The Coalition for Environmentally Responsible Economies (CERES), representing business investors, financial institutions and corporations promotes 10 principles of environmental management to its corporate members. The ninth principle states: "We will implement these Principles and sustain a process that ensures that the Board of Directors and Chief Executive Officer are fully informed about pertinent environmental issues and are fully responsible for environmental policy. In selecting our Board of Directors, we will consider demonstrated environmental commitment as a factor."
A process of deep greening involves some fairly profound shifts which cannot happen overnight. The following staged process is recommended by Guy Dauncey (Victoria, BC, Canada, as featured by the Institute of Social Inventions, 1993).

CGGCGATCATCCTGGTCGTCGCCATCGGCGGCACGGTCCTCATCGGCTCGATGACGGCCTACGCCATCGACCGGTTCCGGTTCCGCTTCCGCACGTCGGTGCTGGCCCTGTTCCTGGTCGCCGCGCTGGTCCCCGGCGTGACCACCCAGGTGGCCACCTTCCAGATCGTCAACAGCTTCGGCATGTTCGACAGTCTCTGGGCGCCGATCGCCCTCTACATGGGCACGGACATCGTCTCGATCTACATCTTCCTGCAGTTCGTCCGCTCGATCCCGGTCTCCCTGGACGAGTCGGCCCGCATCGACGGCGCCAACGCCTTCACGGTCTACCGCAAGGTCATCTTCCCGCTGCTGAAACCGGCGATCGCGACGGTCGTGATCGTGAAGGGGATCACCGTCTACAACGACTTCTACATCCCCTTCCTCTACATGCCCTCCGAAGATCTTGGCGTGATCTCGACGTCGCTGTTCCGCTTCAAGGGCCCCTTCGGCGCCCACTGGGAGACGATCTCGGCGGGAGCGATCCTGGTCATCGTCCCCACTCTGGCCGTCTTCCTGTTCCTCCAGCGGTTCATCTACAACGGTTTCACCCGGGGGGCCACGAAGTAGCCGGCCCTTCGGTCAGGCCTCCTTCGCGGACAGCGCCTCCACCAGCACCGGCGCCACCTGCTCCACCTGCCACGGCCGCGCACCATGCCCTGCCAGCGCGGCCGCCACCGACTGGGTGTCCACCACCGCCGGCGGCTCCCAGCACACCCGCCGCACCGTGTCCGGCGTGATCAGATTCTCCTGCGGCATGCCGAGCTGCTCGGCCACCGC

[Green trimmings] The company makes a symbolic nod in the right direction and might have five green products amount 5,000 ungreen ones, coupled with a big green marketing push.
[Green cuffs] As well as their small green product line, the company orders an in-house, staff-run paper recycling operation, stocks-up on environmental sound cleaning liquids, is concerned for electricity usage and activates in other ways environmental awareness amongst the staff.
[Green clothes] The company commissions a full in-depth environmental audit, appoints an environmental vice-president, adopts an environmental mission statement, and includes an environmental section in the annual report. It institutes permanent changes in areas such as waste management, packaging, transportation, paper use, pollution control, employee involvement, eliminating ozone depleting substance etc. If a producer, it develops a solid green product line, and adopts a policy on social responsibility.